Duplicate dinners

duplicate dinners

When we say we’ve run out of ideas for dinner, it looks as if we really mean it. A survey by baby food manufacturers Organix reveals that 40 per cent of us churn out the same seven meals for our children week in, week out. Seven? Really? I was on a train with Fleur, the 16-year-old daughter of one of my best friends, when Camilla from Organix rang to tell me about the survey.

“Yep, sounds about right,” said Fleur, and began running through her mum, Rose’s, repertoire. “Roast chicken, roast pork, spaghetti bolognaise, curry, steak and chips, casserole, fish and chips and Chinese, that’s about it.”

Can it be true that we are so predictable? I asked Jack and Katy to remember my menus, hoping to prove Organix wrong. They came out with almost exactly the same meals as Fleur. Apart from substituting chicken pie for steak and chips it was more or less identical.

So what have I been piling my trolley up with for all these years if all I trundle home with is mince, chicken, pasta and the odd lump of beef and pork? Do they not remember the stir-fries, the stuffed peppers, the fajitas, the moussaka, the macaroni cheese?

My theory is that when it comes to food, kids’ memories are on a par with dogs’ hearing (if you haven’t seen the Gary Larson cartoon ‘What humans say: What dog’s hear’ you absolutely must Google it now!). We serve them up with a gorgeous array of tempting foods from around the world and they identify it in two ways: 1) Dinner (chicken pie, roast chicken, acceptable pasta sauces, fish and chips) or 2) Yuck: I’m not eating that (anything involving roast peppers, a cream-based sauce or cheese that isn’t bright orange)

Take a moment to think about what meals your family ate last week – does your dinner repertoire repeat itself with a fair amount of regularity? And is this driven by your children or grandchildren’s requests, by financial constraints or lack of inspiration? Do share your thoughts below!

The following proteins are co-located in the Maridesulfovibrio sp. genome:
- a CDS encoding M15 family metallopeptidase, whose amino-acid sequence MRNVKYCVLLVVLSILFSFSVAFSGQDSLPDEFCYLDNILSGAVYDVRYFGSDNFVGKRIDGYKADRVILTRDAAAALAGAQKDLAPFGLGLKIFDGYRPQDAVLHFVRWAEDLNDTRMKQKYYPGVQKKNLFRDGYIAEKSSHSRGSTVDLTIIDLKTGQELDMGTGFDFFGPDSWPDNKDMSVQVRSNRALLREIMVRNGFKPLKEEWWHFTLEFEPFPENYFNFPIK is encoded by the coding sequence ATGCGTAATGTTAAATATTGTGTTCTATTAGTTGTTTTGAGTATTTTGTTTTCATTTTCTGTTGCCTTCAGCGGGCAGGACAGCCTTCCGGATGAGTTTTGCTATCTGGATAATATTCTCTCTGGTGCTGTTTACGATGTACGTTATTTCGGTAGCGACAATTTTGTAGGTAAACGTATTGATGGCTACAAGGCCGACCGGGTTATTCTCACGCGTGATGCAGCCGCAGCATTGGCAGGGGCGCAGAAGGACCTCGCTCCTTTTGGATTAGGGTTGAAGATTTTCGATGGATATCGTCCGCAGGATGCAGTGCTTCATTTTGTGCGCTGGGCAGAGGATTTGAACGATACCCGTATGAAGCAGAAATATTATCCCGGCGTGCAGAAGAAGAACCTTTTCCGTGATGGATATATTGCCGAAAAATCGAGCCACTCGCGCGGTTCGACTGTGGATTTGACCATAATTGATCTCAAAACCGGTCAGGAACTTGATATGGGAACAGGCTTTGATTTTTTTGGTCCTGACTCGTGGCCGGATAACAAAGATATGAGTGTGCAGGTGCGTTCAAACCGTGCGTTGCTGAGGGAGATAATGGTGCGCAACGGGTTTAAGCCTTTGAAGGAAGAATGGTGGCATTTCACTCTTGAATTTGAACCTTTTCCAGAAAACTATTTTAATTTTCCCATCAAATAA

3 Responses to Duplicate dinners

  1. Shirley Hill says:

    Now in my early 70s (don’t look or feel it) I have many more interesting things to do than think of a new meal to cook. After over 50years of a very happy marriage, cooking is not on my list. I am far more interested in sewing, mainly patchwork quilts and hand aplique baby quilts. I am also very involved with my local Community Centre so I do not have much time for cooking, but my husband does’t complain and as long as he is happy so am I.

  2. Cathryn Perkins says:

    Hi Amanda

    We’re so dicatated to by our fussy children that unless we run the place like a hotel with each person having something different, we do end up having a limited repetoire that everyone will eat.
    That’s why our most successful family meals have been buffets, a selection of tapas, or fajitas, where everyone can help themselves to what they want. I can’t wait till they’re old enough to cook for themselves…and hopefully, their parents!

  3. Amanda Blinkhorn says:

    Hi Cathryn, thank you for reassuring me that I’m not alone! Love the idea of tapas and a roving buffet – maybe that’s the secret of laid back Mediterranean children….

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